Spring growth causing footpath hazards.

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2018-12-11T12:10:00 Pacific/Tarawa

Tue 11 Dec 18

New spring growth is seeing Council starting to field calls from people who have either tripped or been impeded by vegetation that has spread across footpaths creating health and safety hazards.

Group Manager Community Services Margaret Hawthorne said that spring and summer always meant the start of complaints and requests for service associated with vegetation growth.

“At this time of year the complaints are usually around new vegetation such as hedges, other boundary plants or overhanging branches spreading across footpaths causing tripping or clearance problems,” she said.

“As summer starts to get hotter for longer we then start receiving more complaints about overgrown sections and the potential health risks that this poses.

In either case Council will check the complaint out and if a risk exists we will notify the property owner requesting that they cut and remove any overgrown vegetation.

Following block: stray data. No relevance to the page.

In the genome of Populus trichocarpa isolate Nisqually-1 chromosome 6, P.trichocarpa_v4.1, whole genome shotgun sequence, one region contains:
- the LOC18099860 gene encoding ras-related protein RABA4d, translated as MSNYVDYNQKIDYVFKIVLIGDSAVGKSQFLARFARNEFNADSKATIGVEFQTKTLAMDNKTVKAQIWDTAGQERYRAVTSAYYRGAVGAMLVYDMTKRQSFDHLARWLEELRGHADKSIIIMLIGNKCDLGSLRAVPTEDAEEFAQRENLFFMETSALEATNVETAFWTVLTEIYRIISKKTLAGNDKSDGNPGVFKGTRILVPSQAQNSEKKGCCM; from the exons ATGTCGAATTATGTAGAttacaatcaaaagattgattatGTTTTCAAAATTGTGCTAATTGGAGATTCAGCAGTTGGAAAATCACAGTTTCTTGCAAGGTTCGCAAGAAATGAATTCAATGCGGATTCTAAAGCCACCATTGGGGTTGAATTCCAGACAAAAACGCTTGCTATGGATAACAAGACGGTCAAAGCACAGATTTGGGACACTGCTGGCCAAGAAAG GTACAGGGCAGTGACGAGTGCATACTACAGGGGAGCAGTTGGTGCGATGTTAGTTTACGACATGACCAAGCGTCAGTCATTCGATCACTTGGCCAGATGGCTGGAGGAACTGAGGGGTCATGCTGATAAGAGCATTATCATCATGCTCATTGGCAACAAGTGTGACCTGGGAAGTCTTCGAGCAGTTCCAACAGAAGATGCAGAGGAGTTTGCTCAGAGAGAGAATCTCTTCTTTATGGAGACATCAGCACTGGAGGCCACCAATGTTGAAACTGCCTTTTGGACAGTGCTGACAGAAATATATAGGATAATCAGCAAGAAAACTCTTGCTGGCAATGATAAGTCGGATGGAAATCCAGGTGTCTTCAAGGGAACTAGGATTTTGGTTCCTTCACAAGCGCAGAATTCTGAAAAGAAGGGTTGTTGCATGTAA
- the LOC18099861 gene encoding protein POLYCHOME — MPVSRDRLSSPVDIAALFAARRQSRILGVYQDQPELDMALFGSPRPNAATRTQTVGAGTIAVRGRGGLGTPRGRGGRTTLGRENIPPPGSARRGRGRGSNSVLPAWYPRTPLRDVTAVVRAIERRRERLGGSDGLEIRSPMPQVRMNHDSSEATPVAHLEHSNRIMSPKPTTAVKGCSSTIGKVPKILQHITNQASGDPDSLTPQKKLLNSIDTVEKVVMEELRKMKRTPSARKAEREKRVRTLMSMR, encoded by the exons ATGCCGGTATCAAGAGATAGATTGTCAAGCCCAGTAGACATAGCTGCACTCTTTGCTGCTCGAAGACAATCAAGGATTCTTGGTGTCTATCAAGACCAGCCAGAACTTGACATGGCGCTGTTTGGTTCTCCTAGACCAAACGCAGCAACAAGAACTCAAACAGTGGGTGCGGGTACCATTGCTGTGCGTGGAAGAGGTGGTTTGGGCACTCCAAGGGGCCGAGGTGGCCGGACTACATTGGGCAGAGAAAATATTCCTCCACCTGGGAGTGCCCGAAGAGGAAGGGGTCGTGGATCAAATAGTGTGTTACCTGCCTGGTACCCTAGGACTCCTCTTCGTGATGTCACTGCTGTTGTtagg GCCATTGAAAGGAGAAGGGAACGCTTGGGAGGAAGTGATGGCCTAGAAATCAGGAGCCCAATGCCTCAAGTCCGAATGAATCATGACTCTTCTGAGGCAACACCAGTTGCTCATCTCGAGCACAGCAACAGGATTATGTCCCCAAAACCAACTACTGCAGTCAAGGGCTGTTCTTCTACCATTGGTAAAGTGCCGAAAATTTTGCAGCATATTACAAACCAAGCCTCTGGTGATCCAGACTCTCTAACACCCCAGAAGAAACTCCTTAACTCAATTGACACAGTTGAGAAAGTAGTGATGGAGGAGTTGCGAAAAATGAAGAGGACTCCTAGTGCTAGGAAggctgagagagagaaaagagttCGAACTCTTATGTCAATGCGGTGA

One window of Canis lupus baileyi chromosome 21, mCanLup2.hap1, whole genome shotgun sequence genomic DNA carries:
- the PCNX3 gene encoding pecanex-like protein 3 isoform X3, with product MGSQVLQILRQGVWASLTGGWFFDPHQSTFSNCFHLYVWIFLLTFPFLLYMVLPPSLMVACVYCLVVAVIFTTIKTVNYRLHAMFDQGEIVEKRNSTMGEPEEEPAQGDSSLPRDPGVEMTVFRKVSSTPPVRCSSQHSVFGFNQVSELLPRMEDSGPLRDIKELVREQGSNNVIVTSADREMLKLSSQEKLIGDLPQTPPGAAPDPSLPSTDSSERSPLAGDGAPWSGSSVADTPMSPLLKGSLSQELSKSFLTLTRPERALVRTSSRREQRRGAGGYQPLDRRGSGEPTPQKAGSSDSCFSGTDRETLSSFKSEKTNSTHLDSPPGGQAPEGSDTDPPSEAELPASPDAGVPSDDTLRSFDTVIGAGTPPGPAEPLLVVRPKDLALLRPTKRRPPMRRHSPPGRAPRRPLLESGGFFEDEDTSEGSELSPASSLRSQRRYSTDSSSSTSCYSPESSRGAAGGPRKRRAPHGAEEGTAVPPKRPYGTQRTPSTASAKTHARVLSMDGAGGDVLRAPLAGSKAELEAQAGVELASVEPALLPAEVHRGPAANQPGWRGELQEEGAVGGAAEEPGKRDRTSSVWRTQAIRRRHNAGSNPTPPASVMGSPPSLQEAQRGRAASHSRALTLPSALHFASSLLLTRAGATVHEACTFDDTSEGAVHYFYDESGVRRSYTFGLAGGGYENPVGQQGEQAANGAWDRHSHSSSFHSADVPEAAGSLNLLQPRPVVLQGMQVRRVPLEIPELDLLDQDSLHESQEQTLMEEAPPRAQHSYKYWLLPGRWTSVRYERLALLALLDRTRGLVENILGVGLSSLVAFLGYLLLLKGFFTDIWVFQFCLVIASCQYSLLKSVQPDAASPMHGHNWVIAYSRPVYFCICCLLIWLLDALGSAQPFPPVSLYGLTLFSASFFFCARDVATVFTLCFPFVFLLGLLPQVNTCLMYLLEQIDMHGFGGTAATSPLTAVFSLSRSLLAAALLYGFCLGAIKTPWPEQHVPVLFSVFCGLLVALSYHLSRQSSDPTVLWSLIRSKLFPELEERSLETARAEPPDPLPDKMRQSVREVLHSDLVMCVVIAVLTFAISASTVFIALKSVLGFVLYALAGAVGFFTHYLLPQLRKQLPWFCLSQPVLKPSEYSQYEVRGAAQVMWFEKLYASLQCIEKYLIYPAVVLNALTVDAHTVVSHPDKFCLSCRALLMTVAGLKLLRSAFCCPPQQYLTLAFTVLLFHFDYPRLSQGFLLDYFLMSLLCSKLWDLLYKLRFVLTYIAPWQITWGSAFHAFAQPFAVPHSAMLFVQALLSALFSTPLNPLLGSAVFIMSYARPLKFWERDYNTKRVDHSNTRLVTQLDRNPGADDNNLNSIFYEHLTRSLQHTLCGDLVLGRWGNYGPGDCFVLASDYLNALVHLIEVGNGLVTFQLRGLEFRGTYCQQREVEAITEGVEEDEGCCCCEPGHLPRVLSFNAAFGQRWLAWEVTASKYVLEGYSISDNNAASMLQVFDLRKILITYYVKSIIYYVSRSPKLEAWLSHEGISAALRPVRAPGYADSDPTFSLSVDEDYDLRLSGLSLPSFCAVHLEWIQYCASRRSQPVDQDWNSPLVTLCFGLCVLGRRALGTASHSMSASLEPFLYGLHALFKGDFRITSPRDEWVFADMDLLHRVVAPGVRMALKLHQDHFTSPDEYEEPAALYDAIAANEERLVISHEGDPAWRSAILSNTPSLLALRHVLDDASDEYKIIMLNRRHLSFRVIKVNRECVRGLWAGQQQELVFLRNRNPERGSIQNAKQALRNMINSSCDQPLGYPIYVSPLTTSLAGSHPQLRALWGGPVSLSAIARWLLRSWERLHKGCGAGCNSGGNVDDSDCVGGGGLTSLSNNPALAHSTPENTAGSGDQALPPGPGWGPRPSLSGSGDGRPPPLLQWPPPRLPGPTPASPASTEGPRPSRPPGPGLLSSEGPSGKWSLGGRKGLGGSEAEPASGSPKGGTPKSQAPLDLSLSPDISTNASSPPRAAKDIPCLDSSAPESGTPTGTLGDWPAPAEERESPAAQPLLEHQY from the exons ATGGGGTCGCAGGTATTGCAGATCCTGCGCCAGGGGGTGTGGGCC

If the follow-up inspection shows that no action has been taken Council’s Parks and Reserves contractor will be instructed to do the work and an invoice will be forwarded to the property owner.”

Mrs Hawthorne said that overgrown vegetation can pose real hazards and people should be mindful of the risks.

“People should also keep a watch on tree growth and power lines as they can be liable for any outages that trees on their property causes,” she said.

In Ohakune Councillor Cynthia Dowsett said that she has had a number of people contact her directly to complain about footpaths that are being overgrown.

“For the young and the fit this isn’t normally problem but for older people and especially anyone using a mobility aid this can be a real health and safety concern.

In many cases it is often simply the case that plants grow so fast at this time of year that things can go from not being a problem to being a problem in a week or two.

I’d like to ask anyone who has a boundary that adjoins onto footpaths to keep an eye on it and ensure that any overhanging branches or spreading vegetation is cut back and there is a clear path for pedestrians,” she said.

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Councillor Cynthia Dowsett is asking property owners to check their footpath boundaries and ensure that they are free from any overgrown vegetation that can cause tripping and other hazard issues especially for older or less able pedestrians.

Page reviewed: 11 Dec 2018 12:10pm